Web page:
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Jefferson County Public Library, CO

Contact: Julianne Rist,

Community Partners: SparkFun Electronics, Warren Tech High School, Conoctory


In 2013 Jefferson County Public Library launched MakeSomething a Maker program envisioned as more than a place, more than a program, but a movement that organically creates a partnership between the library and the community. 

MakeSomething formed when we were approach by SparkFun Electronics, a local firm doing national outreach to libraries around coding and creation. Our original target audience was teens which quickly evolved into intergenerational audiences, mostly families with school-aged kids learning to make together. Our program doesn’t have dedicated room or expensive equipment but still has been able to engage and promote STEM learning for all ages. 

Classes are planned on a theme with each class having an open lab where people can practice new skills or help others learn. Participants learn the basics of how circuits work in the etextile programs where they make things light up with the simple circuits they build. They learn soldering skills and coding as they “pimp” their holiday lights. People not only learn about such things as squishy circuits, Makey Makey & Arduino boards in class, but they can also check out Inventor Kits to practice their new skills at home. All of the software we use is open source so that anyone in the community has access. No one needs to purchase their own software or equipment – our effort to ensure that anyone can participate and make something. Our environment supports creative collaborations, cooperative learning, and the importance of understanding the why and how behind technology.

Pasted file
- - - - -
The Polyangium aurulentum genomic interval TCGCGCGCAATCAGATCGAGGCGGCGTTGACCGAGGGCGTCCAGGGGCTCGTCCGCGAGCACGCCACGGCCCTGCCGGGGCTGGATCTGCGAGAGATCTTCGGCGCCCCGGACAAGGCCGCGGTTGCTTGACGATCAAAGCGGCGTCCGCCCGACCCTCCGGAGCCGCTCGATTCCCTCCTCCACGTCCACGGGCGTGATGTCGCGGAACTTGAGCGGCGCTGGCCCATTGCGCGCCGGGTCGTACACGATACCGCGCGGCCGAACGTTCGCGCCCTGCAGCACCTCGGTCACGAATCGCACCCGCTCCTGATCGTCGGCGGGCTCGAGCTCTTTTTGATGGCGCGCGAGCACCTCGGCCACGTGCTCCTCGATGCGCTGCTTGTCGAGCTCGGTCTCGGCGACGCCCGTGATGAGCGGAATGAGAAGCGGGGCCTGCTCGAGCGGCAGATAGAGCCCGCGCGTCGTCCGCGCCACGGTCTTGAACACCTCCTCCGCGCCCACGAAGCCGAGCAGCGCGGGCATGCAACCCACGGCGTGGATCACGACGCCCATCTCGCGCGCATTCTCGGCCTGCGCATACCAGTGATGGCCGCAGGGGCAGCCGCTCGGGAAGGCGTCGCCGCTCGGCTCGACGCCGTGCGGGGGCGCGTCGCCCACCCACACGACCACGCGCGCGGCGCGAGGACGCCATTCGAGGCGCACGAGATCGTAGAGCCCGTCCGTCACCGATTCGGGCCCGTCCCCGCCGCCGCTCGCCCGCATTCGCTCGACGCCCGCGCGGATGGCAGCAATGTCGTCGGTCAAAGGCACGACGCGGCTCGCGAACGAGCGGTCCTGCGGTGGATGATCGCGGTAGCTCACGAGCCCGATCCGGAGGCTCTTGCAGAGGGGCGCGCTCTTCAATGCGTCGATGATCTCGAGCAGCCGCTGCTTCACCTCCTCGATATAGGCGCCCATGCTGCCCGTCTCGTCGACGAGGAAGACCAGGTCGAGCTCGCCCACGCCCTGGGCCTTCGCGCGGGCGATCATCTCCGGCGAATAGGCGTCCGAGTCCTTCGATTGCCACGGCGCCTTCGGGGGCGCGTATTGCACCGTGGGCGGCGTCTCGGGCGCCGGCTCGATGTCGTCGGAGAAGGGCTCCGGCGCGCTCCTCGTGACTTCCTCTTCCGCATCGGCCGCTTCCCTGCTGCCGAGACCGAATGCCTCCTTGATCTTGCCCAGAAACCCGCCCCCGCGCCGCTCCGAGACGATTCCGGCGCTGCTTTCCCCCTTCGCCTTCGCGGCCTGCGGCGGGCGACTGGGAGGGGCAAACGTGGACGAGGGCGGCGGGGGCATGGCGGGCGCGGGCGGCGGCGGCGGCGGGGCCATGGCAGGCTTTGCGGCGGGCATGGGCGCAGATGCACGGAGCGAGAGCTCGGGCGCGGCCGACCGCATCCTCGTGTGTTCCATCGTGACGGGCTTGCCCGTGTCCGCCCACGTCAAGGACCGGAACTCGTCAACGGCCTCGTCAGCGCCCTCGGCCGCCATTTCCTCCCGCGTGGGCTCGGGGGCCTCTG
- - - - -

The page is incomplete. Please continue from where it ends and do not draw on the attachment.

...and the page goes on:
MakeSomething became a new way to bring information and action together - a way for the library’s function to come alive in the community. The partnership formed between the library and an electronics firm expanded to the technical high school and then to a local hacker startup. The electronics firm donated hardware and provided training to library employees and the high school students, increasing technical competencies and forming new relationships between the technical community and the library. The partnership with the startup provided them a venue to showcase their hackerspace concepts and provided the library with outside expertise to support fledgling makers. 

A new cadre of volunteers, students and library staff who are able to support creation by teaching free programs on coding, electronics and engineering was created. High school students gained experience working with an electronics company and built self-esteem and confidence by engaging with and teaching others in classes. Many of our individual programs are sponsored or taught by local businesses, creating another link from the library to the community. Another positive outcome of this initiative is the engagement between child and caregiver, particularly dads and their kids. The Maker movement has opened a door to some dads who had never been to the library with their child before: